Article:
Star Citizen developers being sued by Crytek

Updated: April 8th, 2018BrantonGaming & News2 Comments

crytek sues cig and rsi

Breach of contract and copyright infringement. The two complaints laid against both Cloud Imperium Games (CIG) and Roberts Space Industries (RSI) by the developers of the CryEngine, Crytek.

crytek sues cig and rsi

See the full document here.

The lawsuit filed by Crytek alleges that the team behind Star Citizen “utterly failed to follow through” on particular stipulations within their Game Licensing Agreement (GLA) which have caused “substantial harm to Crytek.”

“(i) to use the CryEngine game development platform exclusively and to promote that platform within the video game, (ii) to collaborate with Crytek on CryEngine development, and (iii) to take a number of steps to ensure that Crytek’s intellectual property was protected.”

It goes on to state that CIG used CryEngine outside of their agreed upon limits, which was a single game. The second game in question is Squadron 42 which hasn’t used CryEngine for quite some time according to official statements.

“Section 2.1.2 of the GLA contained a promise by Defendants to use CryEngine for the development of only one video game…”

The complaint also alleges that CIG breached a confidentiality agreement via showing off proprietary CryEngine 3 code in their YouTube series “Bugsmashers” among other places. It also states that Crytek’s trademarks and Copyright Notices were removed from the Star Citizen game without permission from Crytek. However, CIG publically stated in late 2016 that they were transitioning away from CryEngine 3 and over to Amazon’s CryEngine-based Lumberyard engine.

Crytek is demanding compensation for direct damages as well as indirect damages. They’re also seeking an injuction that would permit CIG and RSI from “continuing to possess or use the Copyrighted Work.” What exactly that means for the development of Star Citizen is up for debate.

“c. awarding actual damages and disgorgement of Defendants’ profits in an amount to be determined at trial, together with interest, attorneys’ fees, and costs of suit as provided by law and as set forth in the contracts at issue;”

CIG responded to Polygon with the following statement:

“We are aware of the Crytek complaint having been filed in the US District Court,” the spokesperson said. “CIG hasn’t used the CryEngine for quite some time since we switched to Amazon’s Lumberyard. This is a meritless lawsuit that we will defend vigorously against, including recovering from Crytek any costs incurred in this matter.”

Then, shortly after Crytek responded to Polygon with this:

“Crytek is a technology company and intellectual property is its greatest asset,” they said. “It is unfortunate that this lawsuit had to be brought, but Crytek has been left with no option but to protect its intellectual property in court.”

It sounds like we have a heated legal battle in the midst at the very least. Both sides are extremely invested in their properties and neither seems to be backing down.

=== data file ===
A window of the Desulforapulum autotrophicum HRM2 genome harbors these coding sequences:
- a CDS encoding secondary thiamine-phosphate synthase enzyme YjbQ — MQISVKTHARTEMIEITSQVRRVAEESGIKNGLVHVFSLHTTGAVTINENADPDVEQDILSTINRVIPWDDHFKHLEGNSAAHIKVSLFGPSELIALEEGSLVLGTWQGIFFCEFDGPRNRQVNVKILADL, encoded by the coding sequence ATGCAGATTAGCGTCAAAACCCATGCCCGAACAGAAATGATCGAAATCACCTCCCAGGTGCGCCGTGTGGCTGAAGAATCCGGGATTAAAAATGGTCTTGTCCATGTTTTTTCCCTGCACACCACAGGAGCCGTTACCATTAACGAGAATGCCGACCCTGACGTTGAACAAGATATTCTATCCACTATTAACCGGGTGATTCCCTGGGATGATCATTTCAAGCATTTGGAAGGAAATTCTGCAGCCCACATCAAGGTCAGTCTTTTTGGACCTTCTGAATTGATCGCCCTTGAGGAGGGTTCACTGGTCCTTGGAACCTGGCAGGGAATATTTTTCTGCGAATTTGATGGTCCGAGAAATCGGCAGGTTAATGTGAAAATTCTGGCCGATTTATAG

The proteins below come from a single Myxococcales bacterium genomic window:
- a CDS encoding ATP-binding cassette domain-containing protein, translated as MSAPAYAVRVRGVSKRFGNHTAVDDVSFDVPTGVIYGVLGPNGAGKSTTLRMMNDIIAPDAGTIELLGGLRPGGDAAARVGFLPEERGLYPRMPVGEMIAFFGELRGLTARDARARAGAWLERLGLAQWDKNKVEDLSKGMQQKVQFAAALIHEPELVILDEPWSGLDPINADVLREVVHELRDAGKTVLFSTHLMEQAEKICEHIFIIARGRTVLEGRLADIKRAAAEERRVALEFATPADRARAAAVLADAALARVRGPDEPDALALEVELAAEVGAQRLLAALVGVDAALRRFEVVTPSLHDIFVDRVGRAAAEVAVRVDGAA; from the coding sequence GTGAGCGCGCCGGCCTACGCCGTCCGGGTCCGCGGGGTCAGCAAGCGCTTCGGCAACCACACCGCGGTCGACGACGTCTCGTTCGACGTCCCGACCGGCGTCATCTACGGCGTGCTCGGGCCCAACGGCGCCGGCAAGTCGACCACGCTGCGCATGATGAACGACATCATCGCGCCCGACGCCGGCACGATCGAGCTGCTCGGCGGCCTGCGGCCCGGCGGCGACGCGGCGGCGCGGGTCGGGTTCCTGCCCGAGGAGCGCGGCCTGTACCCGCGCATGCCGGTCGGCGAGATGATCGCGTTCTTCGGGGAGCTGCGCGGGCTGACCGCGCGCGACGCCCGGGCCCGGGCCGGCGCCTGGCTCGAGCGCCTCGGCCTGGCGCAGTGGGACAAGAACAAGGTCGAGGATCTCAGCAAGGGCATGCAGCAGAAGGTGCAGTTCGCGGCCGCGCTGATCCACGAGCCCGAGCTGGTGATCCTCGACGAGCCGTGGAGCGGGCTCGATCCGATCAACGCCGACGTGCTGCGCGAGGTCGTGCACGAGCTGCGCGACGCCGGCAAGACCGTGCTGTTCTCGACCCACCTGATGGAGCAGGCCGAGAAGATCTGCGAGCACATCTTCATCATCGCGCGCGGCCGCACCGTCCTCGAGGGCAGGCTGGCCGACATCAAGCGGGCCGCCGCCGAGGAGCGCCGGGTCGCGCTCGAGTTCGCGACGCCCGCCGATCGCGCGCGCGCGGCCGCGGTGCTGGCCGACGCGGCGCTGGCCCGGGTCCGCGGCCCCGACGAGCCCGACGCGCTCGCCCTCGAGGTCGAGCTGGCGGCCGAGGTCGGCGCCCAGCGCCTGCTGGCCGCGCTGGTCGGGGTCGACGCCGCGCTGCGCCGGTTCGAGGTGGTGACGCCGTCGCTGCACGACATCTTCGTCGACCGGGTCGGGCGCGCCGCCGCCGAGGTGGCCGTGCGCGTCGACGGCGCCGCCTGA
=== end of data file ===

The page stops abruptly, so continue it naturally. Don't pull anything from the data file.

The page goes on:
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Here is an update. We are now +21 days after this new “drama”. CIG has answered to Crytek lawsuit… and without surprise, once again, the “drama” turned to be the biggest joke of all past “drama” 🙂

Here are all the filed documents available on one single place:

Of course, that is not the end of the story. Crytek will obviously claim that breach of contract are real…. but I can’t resist to copy sir Voroxpete’s comments:


* CryTek attempted to sue RSI even though RSI didn’t actually exist when CIG negotiated the original agreement. They only created that company a few years later as a publicity arm for Star Citizen.
* CryTek tried to accuse Ortwin of not recusing himself even though he actually got a waiver from CryTek before negotiating the agreement. Owned.
* CryTek never showed the court the actual agreement they claim CIG violated, because it flat out disproves all of their claims.
* The agreement clearly states that CIG can use CryEngine for both Star Citizen and Squadron 42. Slam dunk.
* The claim that CIG has some kind of duty to only use CryEngine and nothing else is basically total bullshit, and really obvious bullshit at that. Like, we’re talking “A first year law student could spot that this case has no merit” levels of bullshit. CryTek are asking the court to ignore almost a century of established law in order to accept their interpretation of “exclusive”.
* As any sane person would expect, the whole “removing CryTek logos and copyright notices” thing is ridiculous because they only took them off after they stopped using CryEngine.
In short, CIG have unleashed the Ortwin. CryTek got rekt.

In short, we see the reason why the complaint was amended to list everything as being done ‘intentionally’… Then CIG goes and drops a metric ass-ton (that’s bigger than an Imperial ass-ton) of case-law into why that wont fly…. 🙂